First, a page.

A physician specializing in diabetes at Be’er Sheva’s Soroka Medical Center, Dr. Yunis Abu Rabia would also like to see Arabs represented in a coalition government — “though not at any price.”
Abu Rabia notes that in the early 1990s, then-Prime Minister Yitzhak Rabin relied on the Arab parties to prevent his government from toppling. “That was a period of unprecedented achievements,” he recalls. “There was huge investment in education and infrastructure in the Arab communities, and for the first time we also received child allowances.”
Joining a right-wing government headed by Benjamin Netanyahu, Abu Rabia concedes, would be difficult. “But if Benny Gantz becomes prime minister,” he says, referring to the leader of the Kahol Lavan party that won the same number of seats as Likud in the last election, “I think we could cooperate with him.”
His family had previously supported Labor, but in the last two elections Abu Rabia voted for Arab parties. “I’m very disappointed with them now,” he admits. “We had very high expectations. After all, the Joint List was the third-largest bloc in the Knesset [in 2015]. But they’ve done very little with all the power they had.”
He hasn’t decided which party he’ll be voting for in the upcoming election, but reveals that he’s a “great admirer” of Labor’s new leader, whom he considers a personal friend. (Peretz previously served as the party’s leader between November 2005 and June 2007.)
A prominent authority on the Bedouin, Abu Rass attributes the community’s low voter turnout to a combination of factors. Like Israeli Arabs in general, he says, the Bedouin were deeply disappointed that the four Arab parties couldn’t find a way to set aside their differences and run as a united slate in April.
Since most Bedouin live in the Negev, he adds, they are geographically removed from the main Arab power centers in northern Israel and the central “triangle” region and, therefore, tend to be less engaged in national politics. According to Abu Rass, this also explains why the Arab parties do not invest much time and effort in cultivating Bedouin voters.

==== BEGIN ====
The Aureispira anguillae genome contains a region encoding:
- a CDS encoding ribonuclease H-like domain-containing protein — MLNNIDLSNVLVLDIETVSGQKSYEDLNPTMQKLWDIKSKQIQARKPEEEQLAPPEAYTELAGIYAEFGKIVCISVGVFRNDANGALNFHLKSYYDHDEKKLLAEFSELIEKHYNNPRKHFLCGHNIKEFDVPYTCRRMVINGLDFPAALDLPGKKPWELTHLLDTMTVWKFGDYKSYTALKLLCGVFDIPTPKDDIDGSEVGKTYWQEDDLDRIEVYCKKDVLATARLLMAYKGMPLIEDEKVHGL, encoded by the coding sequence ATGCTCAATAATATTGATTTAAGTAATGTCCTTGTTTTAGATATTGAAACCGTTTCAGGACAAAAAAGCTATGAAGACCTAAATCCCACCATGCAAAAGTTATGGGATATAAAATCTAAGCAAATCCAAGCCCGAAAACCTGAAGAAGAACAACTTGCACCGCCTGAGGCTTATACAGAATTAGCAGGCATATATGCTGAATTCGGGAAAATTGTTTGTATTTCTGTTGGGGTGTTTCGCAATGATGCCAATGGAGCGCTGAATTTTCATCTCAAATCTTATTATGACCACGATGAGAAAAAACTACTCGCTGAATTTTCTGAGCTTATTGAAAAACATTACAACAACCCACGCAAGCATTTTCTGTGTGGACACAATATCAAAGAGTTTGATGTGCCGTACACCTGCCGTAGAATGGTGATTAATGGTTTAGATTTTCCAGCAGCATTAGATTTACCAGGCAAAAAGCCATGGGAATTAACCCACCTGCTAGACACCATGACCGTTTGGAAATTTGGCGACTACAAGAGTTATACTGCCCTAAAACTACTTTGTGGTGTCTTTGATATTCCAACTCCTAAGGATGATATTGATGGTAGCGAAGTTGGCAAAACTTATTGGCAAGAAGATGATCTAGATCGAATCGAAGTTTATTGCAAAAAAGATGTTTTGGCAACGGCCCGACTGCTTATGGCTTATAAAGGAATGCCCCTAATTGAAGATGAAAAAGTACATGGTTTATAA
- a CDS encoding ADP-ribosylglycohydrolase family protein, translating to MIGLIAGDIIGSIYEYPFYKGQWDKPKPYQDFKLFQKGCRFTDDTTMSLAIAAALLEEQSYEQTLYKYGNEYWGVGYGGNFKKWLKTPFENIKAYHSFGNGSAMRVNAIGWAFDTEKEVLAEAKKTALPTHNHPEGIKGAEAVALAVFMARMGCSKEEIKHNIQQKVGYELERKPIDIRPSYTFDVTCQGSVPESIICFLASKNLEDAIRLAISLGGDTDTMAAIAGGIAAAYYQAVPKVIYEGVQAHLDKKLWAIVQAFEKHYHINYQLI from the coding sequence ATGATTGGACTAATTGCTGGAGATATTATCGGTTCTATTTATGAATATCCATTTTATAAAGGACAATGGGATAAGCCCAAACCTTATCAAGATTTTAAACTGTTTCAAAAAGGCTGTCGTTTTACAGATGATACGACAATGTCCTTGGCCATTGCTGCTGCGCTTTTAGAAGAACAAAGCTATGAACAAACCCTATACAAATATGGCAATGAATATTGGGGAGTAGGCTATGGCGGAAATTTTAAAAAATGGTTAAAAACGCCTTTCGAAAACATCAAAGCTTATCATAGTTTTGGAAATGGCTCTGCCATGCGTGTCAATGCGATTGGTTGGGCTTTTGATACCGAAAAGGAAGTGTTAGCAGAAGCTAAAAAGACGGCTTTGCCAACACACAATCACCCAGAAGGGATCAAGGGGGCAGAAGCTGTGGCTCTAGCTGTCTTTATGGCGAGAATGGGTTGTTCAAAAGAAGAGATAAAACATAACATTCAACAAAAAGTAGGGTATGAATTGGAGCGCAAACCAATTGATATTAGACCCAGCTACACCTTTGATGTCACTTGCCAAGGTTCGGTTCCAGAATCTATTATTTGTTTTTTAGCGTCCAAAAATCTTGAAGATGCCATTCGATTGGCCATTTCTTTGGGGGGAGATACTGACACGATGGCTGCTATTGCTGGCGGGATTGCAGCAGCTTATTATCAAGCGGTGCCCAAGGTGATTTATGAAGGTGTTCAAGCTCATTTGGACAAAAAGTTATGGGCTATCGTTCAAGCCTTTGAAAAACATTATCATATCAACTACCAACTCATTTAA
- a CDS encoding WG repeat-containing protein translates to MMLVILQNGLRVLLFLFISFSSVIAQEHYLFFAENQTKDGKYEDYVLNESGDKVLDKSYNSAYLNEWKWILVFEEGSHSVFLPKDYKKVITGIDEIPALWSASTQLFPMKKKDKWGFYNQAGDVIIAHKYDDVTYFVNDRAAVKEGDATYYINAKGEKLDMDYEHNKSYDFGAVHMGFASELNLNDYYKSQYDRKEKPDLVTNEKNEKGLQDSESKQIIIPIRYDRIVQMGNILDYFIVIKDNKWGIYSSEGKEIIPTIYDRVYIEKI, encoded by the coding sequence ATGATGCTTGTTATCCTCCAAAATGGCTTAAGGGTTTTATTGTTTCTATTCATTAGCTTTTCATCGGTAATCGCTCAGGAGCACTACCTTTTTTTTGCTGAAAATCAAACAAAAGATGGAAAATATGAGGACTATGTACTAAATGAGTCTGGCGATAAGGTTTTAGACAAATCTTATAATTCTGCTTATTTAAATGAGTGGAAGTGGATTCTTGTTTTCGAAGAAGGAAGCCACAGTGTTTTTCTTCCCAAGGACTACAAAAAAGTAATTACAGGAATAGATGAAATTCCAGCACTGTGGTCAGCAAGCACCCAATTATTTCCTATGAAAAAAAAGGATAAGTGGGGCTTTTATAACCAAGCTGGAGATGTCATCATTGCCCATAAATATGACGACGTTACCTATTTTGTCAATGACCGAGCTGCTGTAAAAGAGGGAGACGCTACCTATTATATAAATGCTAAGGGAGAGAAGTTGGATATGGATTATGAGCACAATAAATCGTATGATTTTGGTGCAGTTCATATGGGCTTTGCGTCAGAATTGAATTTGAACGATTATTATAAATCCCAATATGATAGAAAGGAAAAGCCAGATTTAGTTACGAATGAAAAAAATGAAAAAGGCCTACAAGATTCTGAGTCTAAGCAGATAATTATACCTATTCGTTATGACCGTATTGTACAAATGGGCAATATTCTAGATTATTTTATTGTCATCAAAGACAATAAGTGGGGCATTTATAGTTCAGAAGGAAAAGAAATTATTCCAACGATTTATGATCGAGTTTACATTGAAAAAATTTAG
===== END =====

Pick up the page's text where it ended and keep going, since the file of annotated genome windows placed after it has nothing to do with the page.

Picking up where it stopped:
Of the various Arab communities in Israel, he says, the Bedouin have been the main victims of the government’s harsh crackdown on illegal construction. In the past two years alone, he notes, a record number of 5,000 homes were demolished in the Negev communities. “This has left many Bedouin feeling they have no one to talk to in government and extremely bitter,” he says. “People who feel that disconnected don’t usually want to vote.”
Compounding these difficulties is the fact that many Bedouin still live in so-called unrecognized villages where no polling places are available. “In some of these villages, voter turnout is less than 10 percent,” says Abu Rass, “because the nearest polling station is sometimes 50 kilometers away.”
Rahat has expanded dramatically in recent years and now includes a state-of-the-art industrial zone (where SodaStream recently moved) and an entire new neighborhood of modern apartment buildings.
It is on the outskirts of this neighborhood that Suleiman al-Atayka used to live with his extended clan in makeshift housing and where his aluminum factory once stood. They were all demolished in recent months because the required building permits had never been obtained.
As he guides visitors through the ruins, Atayka appears visibly distressed. This is his first trip back since the bulldozers arrived, he explains. “I would never want anyone to go through something like this,” the local councilman says. “My children still haven’t recovered.”
He voted for the United Arab List-Balad ticket in the last election, but hopes they will realign with the other two Arab parties in the upcoming election. “I’m certain that voter turnout would be much higher if they did,” Atayka says, in what is a common refrain in conversations here. (Although the four parties announced their intention to reunite soon after the April election results were announced, they have yet to finalize a deal and only have until August 1 to strike one.)